My love's hands are deformed. They were deformed at birth. If you see her on the street, or walk up to her at our library's reference desk, you will see that three fingers on her right hand are shortened and webbed, and her thumb is curiously shaped. Her left hand is more affected—all the digits are stubs, so that it looks something like a paw. On its own your face will swing to her hands. You won't notice, or will forget, her tired-looking eyes, always tired looking though green and bright, and though she never acts tired. It will be at later meetings that you will realize her eyes are the centers of galaxies of freckles, or that her lips are full and her mouth is friendly. You won't be able to help yourself. You'll try to look only sideways, in glances, but you'll miss the auburn hair that brushes her shoulders. You might notice her breasts. I did. Her breasts are round, and they stand apart as though competing for your attention. Using only the library's poor reference collection, she solved a research problem for me before I officially started teaching at her school, and I noticed her breasts when I first saw her. But there were her hands too.
I don't think she has any real limitations, but that isn't the point. Of course other children were cruel to her, and adults showed too much concern. With the best of intentions they focused attention on her hands, so she was always an outsider, always the different one. Oh, she developed an engaging way about her and was studious and competent. She even had boyfriends and was once a little wild, I think a little desperate. Everyone liked her, but she didn't believe that any man could ever really love her, because she was a freak. Well, she was wrong.
The library is a quiet place where she can meet people on her own terms, where her competence shows through, and where she can help people. Any library is holy to me, even a small one in a liberal arts college up in the hills. It was an auspicious place for us to meet, on my third day on campus, my office just set up. I was jumping into research as part of the plan to start anew. The need for a reference librarian would give me a chance to learn something more about my new home and to talk with someone. The department was pretty vacant, it being summer, and there was no one in my empty apartment.
She was efficient, but also warm and friendly, and I saw immediately the things she did to take attention off her hands—long, loose sleeves, holding her left arm a little behind her, keeping her right hand partly closed. I had written a book on stigma and the practices of people with stigmas, and I thought: Don't mention the damned book! And don't stare, either at her hands or away from them. We would get to them if we became friends.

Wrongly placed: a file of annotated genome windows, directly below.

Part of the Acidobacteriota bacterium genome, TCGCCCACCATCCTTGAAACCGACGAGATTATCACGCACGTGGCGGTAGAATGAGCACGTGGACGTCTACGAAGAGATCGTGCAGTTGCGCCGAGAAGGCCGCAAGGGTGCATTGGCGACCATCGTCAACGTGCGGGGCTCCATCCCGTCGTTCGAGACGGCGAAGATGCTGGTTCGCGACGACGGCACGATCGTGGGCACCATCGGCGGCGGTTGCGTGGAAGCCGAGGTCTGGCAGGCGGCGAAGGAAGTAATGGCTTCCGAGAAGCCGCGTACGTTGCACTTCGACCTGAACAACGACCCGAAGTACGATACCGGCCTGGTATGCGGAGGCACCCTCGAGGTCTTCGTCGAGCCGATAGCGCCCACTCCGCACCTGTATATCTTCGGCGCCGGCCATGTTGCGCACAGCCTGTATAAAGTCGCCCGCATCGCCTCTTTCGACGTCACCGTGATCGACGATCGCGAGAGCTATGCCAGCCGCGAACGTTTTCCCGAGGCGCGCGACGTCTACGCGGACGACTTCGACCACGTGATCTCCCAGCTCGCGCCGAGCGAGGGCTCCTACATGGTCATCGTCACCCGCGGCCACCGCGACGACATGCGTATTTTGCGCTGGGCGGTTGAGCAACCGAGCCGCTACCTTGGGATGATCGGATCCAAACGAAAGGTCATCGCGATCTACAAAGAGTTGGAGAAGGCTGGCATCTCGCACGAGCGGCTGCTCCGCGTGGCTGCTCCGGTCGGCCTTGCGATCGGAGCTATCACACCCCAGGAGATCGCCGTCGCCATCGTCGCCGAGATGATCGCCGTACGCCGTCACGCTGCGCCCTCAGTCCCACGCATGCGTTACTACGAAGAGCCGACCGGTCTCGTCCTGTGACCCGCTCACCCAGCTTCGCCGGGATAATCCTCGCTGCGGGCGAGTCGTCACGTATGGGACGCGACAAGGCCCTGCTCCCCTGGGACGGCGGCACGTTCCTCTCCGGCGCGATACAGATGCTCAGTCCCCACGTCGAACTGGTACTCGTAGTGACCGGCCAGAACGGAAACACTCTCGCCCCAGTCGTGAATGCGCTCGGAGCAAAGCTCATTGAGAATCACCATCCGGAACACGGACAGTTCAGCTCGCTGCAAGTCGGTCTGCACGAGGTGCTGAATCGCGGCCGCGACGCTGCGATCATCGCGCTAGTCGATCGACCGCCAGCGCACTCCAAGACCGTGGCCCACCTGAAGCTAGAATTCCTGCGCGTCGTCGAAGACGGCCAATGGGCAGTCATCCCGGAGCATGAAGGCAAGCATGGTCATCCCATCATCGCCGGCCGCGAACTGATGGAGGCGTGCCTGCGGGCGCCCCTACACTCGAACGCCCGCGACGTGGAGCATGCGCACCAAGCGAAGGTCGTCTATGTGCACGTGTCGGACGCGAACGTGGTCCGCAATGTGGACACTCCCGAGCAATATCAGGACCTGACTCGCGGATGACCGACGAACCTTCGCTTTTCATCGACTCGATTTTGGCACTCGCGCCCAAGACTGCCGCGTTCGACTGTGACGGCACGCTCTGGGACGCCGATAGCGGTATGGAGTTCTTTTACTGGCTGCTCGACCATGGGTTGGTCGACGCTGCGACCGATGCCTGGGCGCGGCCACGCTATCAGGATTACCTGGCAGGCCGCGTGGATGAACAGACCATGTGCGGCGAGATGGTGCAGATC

I thought: Look at her breasts. They're safe.
We chatted for a bit, and I knew she knew that I was trying to keep her hands from being a focus, and she was resigned to it. I can't just ignore these things when I first encounter them any more than anyone else can. You have to get past that first meeting. But her face and her breasts helped.
She had been reading a copy of Snow Falling on Cedars when I came in, and she had put it down the wrong way, spine up. I asked what she liked most about the book. "Oh, the description of the landscape. I love the details of it, how beautiful and important it is, but I can't get past the irony of how it is finally just a setting for human conflict."
I told her I had read it mainly for the sex, and she laughed, her tired eyes crinkling and her lips opening. She answered, "Then you must have been disappointed, since it was mostly unhappy or unconsummated."
"What? There's some other kind?"
After she laughed again, and looked around quickly to see if any rare summer patrons were offended by the noise. She talked about the issue of love between Japanese and whites in that period, and I said something enormously romantic like, "Today Asian American women have the highest out-marriage rate of any group in the U.S."
We sociologists do have the golden tongue. But there was a spark, by God! I could feel it and, tired as they were, her eyes showed it. I leaned in toward her over the counter to talk. I was already wondering what excuse I could use to come back, but the time wore on, with me looking for any sign that she needed to get back to work, or wanted to, and she showing no sign of either, instead coming up with new topics when we finished old ones. Finally I simply had to leave, and I must have forgotten to be concerned about her hands, because I just stuck out mine to shake hers. Oh shit! She had to shake it, of course, but I could see she was reluctant. Her hand was soft.